As it is, the ruling class of modern governments acts as a public-sector oligarchy that engages in the exploitation of productive citizens engaging in private-sector activities. Ending this insidious abuse requires lower tax rates & restraining the appetite of public officials to spend other people’s money.

The new bubble: public-sector bonds…?

As sure as mainstream macroeconomists failed to anticipate recent financial turmoil, their proposed remedies for “stimulus” will fail to solve problems they were unable to grasp. Likely failures of Keynesian-inspired spending aside, populists & politicos will eagerly grasp at intellectual straws that justify expanding the reach of government in our lives.

Despite this miserable situation, economists as a profession can claim one clear victory in the battle of ideas that has improved the lives of citizens. And this is that decades of teaching principles of economics has convinced citizens & policy makers that inflating the money supply is the fundamental cause behind increasing prices.

While a few “denialists” blame merchants or trade unionists or speculators, most voters know that governments and central banks are to blame for this scourge. Elected officials in countries with a semblance of democracy (excluding on both counts, Venezuela & Zimbabwe) fear being identified as the culprit for lower living standards. Even China’s leaders realize their grip on power depends on being able to dampen the impact and expectations of future price increases.

Well, that is the good news; now for the bad news.

The downside of this triumph is that governments that once destroyed value by inflating their currencies now destroy value by issuing excessive amounts of debt. This occurred Argentina in the late 1990s when profligate populists handcuffed domestic monetary policy to the dollar but borrowed & spent like there was no tomorrow.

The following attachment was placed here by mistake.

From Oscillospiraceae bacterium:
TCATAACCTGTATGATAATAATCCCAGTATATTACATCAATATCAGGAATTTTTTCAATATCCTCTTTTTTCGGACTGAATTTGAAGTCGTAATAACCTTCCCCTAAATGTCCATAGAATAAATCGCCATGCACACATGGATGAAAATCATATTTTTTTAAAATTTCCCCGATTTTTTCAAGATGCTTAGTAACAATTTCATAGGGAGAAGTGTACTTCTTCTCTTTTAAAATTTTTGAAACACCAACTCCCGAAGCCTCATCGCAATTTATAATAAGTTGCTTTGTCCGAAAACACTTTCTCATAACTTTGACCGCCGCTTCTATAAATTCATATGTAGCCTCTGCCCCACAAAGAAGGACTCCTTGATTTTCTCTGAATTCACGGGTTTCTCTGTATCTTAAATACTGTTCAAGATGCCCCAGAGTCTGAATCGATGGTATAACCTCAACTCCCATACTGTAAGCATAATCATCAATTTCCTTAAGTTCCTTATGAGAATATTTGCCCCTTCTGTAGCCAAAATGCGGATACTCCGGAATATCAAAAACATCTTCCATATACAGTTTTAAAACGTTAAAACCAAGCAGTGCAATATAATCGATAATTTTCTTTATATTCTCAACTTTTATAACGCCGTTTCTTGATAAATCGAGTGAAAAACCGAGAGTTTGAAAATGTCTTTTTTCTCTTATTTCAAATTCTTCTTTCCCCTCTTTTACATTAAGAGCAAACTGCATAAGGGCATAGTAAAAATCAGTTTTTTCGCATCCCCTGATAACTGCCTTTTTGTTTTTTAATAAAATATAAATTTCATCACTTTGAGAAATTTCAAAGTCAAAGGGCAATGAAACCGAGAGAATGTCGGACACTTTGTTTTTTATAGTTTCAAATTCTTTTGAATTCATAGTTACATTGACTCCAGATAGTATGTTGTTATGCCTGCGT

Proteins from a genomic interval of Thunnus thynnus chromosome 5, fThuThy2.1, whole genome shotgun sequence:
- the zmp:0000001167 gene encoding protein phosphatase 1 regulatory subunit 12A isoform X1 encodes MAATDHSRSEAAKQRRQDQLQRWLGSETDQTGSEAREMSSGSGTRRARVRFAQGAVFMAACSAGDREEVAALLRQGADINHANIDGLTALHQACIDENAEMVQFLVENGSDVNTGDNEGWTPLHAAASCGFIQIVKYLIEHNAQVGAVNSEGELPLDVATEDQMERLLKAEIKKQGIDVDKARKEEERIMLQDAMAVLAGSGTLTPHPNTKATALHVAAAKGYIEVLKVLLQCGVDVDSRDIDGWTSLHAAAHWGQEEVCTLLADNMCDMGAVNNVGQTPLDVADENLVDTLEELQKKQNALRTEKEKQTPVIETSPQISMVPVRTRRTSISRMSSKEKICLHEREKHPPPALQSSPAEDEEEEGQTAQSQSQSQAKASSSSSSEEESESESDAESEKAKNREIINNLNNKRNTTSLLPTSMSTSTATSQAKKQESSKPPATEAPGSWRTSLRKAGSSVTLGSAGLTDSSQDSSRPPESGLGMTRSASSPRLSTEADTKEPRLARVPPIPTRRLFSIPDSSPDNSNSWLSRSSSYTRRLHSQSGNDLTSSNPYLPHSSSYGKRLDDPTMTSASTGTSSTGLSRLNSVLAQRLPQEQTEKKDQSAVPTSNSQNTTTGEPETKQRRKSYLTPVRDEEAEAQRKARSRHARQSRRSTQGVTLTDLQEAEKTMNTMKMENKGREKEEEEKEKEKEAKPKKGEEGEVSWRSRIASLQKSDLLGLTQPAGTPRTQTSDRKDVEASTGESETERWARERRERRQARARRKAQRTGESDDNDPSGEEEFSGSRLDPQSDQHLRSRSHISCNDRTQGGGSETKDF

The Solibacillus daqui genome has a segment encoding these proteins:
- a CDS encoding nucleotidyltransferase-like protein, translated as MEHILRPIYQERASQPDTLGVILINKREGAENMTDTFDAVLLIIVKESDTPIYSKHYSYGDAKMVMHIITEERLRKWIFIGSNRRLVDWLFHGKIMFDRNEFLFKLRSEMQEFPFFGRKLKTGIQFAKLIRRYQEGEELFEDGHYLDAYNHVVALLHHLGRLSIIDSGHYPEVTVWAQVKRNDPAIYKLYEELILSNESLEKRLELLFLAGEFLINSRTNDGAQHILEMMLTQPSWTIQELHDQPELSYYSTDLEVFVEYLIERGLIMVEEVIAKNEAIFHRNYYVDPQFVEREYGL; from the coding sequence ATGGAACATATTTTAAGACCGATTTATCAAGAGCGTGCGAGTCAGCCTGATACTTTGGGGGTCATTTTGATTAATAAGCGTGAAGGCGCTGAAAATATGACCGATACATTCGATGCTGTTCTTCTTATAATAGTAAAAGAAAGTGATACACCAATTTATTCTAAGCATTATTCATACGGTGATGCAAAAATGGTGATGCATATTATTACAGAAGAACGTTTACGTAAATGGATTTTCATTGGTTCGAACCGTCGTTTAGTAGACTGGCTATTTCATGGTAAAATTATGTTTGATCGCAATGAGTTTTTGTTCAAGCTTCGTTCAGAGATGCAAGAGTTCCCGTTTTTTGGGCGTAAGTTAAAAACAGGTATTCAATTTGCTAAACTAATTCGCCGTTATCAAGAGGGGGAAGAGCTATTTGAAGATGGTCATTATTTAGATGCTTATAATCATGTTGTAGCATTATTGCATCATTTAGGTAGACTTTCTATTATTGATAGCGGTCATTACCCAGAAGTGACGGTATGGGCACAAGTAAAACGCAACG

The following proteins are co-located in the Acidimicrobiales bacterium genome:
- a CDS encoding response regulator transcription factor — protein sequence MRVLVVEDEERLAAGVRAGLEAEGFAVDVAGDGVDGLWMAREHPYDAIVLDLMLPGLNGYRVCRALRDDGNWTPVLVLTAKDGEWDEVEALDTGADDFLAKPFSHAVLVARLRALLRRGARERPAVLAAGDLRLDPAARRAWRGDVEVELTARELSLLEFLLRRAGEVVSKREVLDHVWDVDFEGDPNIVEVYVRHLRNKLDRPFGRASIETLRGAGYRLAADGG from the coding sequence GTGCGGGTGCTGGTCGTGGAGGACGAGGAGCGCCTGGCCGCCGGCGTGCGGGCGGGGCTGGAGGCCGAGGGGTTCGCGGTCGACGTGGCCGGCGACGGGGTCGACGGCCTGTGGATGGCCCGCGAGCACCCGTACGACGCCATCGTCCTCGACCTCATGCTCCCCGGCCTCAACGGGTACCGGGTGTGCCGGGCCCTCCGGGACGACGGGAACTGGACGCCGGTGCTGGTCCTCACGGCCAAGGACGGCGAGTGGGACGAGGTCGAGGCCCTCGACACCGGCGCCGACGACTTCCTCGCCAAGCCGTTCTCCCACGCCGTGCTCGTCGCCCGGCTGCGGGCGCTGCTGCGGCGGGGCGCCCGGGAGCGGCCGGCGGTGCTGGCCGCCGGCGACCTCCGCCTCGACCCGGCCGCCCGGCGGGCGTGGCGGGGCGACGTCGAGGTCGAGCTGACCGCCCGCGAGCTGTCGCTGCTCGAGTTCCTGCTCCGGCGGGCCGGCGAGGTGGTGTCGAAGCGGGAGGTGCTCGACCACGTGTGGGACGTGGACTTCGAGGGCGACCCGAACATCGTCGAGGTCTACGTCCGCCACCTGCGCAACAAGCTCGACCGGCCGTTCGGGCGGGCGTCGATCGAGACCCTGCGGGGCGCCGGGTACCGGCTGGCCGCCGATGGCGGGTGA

Taxpayers and government officials view public-sector debt to be a less painful response to deficits rather then raising tax burdens on current income earners. This is a rational preference for current taxpayers that know that future taxpayers must cover interest-rate costs on currently-issued government debt.

And so new debt issued to combat yesterday’s financial turmoil is creating a new set of imbalances arising from excessive government debt-to-GDP ratios. With the US federal government’s $1.6 trillion deficit along with deficit spending in the 2011 budget, America’s public-sector debt-to-GDP ratio is expected to rise to 77%.

According to the IMF, the ratio of public-sector debt to GDP for the US government will increase to at least 85% by 2014. In turn, Moody’s has signaled that this would warrant a downgrade in the federal government’s bond ratings.

But the US is not alone, Germany’s ratio of public-sector debt to GDP is expected to hit 82%; France’s is put at 85 percent, Italy’s at 126% & Japan’s at 144%.